More Tests Do Not Equal Less Stress

Professors in and out of the Fordham community have always noticed that midterms are a source of stress for students since they place high stakes and extensive studying on one exam or assignment. In response, some are administering midterms twice, in the first- and second-third of the semester. 

Although this does give students more opportunities to demonstrate their knowledge and requires them to study less information, it makes the overly stressful midterms season come more than just once a semester.

Not only do students face more exams under this model, but with a shortened semester, their exams are closer together. Students are given less time to relax between their exams and constantly need to prepare for the next one.

The Dreaded Finals Week

“Midterm exams for one class are sandwiched between essay due dates in every other class. And soon, it will be time for finals.” Maya Hurney, FCLC ’23

This year, I had my first round of midterm exams and assignments due in the first two weeks of March, with an exam and an essay due in mid-March. My second round of midterms will be held in the two weeks following Easter weekend. This leaves just three weeks of relative calm before final exams begin — and I’m not alone in my concern for the fast-approaching end of the semester.

“Midterm exams for one class are sandwiched between essay due dates in every other class. And soon, it will be time for finals,” said Maya Hurney, FCLC ’23.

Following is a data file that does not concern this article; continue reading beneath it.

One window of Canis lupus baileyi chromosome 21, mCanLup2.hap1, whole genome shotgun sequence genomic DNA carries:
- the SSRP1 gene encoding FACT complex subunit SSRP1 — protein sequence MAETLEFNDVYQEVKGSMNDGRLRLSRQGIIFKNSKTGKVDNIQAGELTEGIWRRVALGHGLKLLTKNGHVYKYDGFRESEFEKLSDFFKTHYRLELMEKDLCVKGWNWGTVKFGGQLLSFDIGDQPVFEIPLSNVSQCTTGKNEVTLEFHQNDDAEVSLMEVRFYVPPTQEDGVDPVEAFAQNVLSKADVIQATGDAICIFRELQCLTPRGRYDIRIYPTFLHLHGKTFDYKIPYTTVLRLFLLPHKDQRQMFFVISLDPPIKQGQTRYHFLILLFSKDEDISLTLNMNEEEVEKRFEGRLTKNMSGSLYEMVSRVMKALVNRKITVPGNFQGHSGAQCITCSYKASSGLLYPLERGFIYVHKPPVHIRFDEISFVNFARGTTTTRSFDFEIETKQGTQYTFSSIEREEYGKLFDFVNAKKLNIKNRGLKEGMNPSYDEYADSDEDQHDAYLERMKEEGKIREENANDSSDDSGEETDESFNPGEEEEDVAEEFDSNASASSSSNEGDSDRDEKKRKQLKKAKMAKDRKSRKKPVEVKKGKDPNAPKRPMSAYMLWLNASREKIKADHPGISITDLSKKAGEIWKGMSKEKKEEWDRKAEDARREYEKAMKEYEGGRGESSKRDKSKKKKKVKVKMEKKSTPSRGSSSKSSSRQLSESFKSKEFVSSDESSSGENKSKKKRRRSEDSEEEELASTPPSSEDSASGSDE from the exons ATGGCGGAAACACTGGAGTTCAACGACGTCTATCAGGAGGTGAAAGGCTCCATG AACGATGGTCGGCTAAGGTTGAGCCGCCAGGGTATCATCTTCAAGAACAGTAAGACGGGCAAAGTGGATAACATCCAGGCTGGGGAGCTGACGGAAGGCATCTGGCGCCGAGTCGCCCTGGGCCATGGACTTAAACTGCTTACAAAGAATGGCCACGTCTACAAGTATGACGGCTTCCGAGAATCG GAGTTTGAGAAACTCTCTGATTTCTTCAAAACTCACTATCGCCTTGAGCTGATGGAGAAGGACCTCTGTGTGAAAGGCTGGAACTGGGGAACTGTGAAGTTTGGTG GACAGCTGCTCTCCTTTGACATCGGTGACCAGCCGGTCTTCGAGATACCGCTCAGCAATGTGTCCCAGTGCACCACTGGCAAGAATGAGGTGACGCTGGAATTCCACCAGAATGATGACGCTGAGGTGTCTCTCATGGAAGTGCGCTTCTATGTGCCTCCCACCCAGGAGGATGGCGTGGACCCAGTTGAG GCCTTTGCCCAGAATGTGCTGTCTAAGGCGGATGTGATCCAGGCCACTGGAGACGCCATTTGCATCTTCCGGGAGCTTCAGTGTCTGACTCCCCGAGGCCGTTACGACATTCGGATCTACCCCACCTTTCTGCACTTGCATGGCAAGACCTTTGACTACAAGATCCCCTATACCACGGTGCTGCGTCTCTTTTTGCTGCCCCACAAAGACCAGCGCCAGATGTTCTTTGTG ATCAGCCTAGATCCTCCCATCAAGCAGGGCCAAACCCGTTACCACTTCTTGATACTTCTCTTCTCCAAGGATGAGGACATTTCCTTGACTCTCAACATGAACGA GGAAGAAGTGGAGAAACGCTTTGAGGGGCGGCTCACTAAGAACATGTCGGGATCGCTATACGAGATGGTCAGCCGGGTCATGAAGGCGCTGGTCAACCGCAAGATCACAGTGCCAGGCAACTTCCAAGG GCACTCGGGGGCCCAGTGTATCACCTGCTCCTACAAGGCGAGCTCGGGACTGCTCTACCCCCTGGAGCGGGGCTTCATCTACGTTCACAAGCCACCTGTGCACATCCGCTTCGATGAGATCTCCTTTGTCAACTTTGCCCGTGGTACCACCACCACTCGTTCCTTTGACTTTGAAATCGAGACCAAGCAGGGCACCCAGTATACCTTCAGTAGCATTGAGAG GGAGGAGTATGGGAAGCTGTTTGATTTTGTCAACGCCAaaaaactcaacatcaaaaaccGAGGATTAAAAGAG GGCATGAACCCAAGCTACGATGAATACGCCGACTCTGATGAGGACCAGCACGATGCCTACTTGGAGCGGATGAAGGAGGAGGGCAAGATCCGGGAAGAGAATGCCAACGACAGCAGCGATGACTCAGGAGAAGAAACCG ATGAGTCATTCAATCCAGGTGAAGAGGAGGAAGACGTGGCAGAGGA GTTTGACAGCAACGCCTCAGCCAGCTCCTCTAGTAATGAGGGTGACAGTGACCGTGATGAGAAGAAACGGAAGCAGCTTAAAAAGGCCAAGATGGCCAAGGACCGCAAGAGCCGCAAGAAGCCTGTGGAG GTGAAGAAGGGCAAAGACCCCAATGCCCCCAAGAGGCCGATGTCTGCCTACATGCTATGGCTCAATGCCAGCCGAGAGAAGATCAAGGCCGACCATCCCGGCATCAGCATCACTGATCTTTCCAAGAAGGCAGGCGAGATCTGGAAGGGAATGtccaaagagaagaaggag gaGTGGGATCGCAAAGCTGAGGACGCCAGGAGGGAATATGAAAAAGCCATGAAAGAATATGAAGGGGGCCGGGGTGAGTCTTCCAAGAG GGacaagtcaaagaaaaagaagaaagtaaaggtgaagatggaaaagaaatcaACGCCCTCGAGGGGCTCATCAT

Since the semester is shorter this year, of course, finals will feel closer than they usually do. Still, with no agreement on when midterms should be held, no spring break for students to relax, and extra exams and assignments due throughout the semester, students have little time to finish studying for their midterms before they begin preparing for their final exams.

A Semester to Remember

College and midterms will always be stressful, and although there are different philosophies and approaches to these exams for every professor, Fordham should be trying to put less on students’ plates during this already stressful semester, not more. 

It is too late to change the spring semester schedule, but it is not too late for Fordham’s administration to support their students. Fordham should hold more events, virtual or in-person, to help students destress and try to enjoy themselves in a frustrating semester. Most importantly, there needs to be an emphasis on prioritizing self-care and taking it easy sometimes. Try to find time in your busy schedule to watch your favorite movie, hang out with your friends or spend a day in the park. 

It certainly hasn’t been an easy semester for anyone, and scrambling through exams and assignments through the majority of the term serves as one of the many trials and tribulations of attending college during a pandemic. A “normal” semester is just on the horizon, but students struggling to keep up with constant exams and assignments will always be one of the worst attributes of college in the era of COVID-19.